4) No extra people

Not a single pinky of another person can be in a passport photo — this includes your hands holding up your child for their photo.

5) No touch-ups

If your camera has built in red-eye removal, that’s fine, but any touch-ups outside of that will catch you an instant rejection. Any and all usage of photo editing software is banned, including the use of red-eye tools from exterior sources.

These aren’t the only rules, but they’re the ones people most commonly run afoul of. You might also want to be wary of other mistakes: using old photos, wearing uniforms or camouflage without a religious reason, using low end digital cameras and phone cameras with terrible image quality, and bizarre lighting can all disqualify your photos.

Basically, ask yourself: is there any conceivable way any human being could possibly have trouble with this? If so, fix it.

Photo: Passport by Tony Webster licensed under Creative commons 2

4 details to keep in mind when taking your own passport photos

So you’ve decided to take your own passport photos; maybe it’s more convenient for you, maybe you’re worried about getting good baby or child photos in a booth, or maybe you just can’t find anywhere to have them done near you. Whatever the reason, there are a few things you’ll want to keep in mind to make sure your photos come out looking good — and pass inspection.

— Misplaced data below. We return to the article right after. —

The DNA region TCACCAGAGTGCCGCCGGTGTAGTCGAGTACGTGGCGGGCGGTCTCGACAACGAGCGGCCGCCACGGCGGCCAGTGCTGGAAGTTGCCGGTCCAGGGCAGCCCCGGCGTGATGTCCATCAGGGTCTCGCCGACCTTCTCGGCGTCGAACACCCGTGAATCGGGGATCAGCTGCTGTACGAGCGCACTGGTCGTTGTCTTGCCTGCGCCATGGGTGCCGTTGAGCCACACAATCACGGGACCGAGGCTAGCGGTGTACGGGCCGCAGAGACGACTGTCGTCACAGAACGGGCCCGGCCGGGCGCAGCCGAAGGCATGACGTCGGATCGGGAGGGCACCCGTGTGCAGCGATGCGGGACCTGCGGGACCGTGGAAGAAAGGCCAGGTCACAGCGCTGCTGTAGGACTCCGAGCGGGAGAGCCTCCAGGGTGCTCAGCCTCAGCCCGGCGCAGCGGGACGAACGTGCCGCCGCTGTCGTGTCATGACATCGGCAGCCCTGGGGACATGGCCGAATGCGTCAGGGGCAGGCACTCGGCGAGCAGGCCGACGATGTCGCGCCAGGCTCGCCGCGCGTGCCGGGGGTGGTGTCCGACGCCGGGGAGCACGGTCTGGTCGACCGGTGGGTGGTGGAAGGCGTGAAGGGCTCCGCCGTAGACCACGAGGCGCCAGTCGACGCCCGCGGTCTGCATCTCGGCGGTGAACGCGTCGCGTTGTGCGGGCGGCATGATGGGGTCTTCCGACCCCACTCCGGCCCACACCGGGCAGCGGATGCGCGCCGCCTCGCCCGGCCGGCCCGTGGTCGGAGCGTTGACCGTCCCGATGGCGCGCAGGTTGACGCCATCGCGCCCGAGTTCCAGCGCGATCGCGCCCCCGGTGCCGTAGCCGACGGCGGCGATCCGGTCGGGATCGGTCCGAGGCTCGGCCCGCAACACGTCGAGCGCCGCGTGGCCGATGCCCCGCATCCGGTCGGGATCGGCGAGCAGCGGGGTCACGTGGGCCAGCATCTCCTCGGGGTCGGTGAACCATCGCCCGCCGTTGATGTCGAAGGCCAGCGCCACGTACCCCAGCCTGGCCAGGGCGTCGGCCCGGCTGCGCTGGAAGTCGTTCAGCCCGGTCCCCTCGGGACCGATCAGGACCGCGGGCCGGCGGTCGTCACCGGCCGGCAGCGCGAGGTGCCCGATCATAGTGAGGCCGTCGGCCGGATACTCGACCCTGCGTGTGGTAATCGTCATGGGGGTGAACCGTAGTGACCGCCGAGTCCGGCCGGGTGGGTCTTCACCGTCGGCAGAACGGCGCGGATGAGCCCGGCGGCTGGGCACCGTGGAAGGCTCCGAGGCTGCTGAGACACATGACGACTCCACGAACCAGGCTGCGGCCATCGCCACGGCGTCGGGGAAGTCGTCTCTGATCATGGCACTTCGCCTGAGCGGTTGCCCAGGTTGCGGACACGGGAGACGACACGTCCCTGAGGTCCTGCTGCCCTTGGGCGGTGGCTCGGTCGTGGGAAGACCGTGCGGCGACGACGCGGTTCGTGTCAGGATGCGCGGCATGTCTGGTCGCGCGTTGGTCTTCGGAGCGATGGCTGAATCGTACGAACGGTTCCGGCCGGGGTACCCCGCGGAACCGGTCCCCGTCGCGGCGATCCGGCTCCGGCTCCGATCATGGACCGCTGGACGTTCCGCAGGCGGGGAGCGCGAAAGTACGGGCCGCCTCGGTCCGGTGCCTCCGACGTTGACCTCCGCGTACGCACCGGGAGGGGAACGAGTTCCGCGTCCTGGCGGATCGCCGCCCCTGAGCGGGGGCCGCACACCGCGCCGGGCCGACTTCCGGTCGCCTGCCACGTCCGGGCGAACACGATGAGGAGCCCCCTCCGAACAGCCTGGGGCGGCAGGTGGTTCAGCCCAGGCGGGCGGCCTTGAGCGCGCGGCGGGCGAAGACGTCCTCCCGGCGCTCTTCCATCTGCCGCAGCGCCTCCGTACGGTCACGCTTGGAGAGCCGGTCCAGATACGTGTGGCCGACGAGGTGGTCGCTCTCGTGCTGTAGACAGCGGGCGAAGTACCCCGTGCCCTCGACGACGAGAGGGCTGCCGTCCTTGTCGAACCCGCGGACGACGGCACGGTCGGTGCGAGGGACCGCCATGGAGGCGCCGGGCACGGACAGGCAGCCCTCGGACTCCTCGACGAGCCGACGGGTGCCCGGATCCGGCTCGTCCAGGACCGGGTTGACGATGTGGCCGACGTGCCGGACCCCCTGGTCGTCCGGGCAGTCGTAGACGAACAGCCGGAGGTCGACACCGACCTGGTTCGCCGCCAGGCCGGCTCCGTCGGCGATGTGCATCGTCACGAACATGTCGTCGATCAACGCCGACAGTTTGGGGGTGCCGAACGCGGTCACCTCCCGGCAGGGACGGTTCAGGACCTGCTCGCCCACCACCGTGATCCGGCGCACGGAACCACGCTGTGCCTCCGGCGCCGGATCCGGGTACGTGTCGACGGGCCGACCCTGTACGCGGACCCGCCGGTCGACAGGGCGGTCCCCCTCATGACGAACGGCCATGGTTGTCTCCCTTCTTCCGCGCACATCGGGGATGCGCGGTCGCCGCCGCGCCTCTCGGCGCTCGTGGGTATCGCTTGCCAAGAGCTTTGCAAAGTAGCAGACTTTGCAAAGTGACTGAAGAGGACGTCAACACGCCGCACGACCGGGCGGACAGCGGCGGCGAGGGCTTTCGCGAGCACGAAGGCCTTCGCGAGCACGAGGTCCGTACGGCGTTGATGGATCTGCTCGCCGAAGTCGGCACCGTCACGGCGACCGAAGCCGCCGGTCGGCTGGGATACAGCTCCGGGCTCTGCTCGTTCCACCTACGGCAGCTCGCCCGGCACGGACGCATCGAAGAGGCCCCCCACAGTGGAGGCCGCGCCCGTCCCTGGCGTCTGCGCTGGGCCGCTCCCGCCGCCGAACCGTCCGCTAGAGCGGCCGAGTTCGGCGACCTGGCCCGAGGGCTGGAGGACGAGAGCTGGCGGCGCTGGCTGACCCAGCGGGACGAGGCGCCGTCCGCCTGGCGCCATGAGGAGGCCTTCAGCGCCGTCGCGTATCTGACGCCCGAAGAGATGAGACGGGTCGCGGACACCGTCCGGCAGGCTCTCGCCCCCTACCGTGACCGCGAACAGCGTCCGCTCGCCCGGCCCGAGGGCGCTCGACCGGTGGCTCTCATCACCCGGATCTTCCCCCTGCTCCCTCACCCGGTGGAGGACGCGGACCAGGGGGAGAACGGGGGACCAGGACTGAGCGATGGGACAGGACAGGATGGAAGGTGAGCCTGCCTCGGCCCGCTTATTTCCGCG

1) Angle

If you’re taking a selfie, you’re going to want to be extremely cautious about the angle of your picture. Do a lot of experimenting to find out the best possible angle to meet passport requirements — even a slight angle on your picture can get it tossed out during inspection. For this reason, it’s probably best to have someone else taking your picture, but even then, do your homework and experiment to get things right.

2) Lighting

If you’re working with a modern digital camera, this probably won’t be too big of an issue — just take the picture in a bright, evenly lit space, and you’ll probably be fine with automatic settings. If you’re using a camera phone or older camera, you’ll want to be a lot more cautious. Experiment with settings, lighting angles, lighting types and so on, and figure out the best one to clearly present your face without unnatural shadows or other problems.

3) Accessories

It’s best to not have accessories of any kind in your passport photos. They’re often going to lead directly to failure at the inspection stage, and for little to no benefit — no one looks great in a passport photo, it’s just the nature of the beast. Go for comfortably neutral and accept that most of us have passport pictures that look functionally identical to mug shots.

4) Focus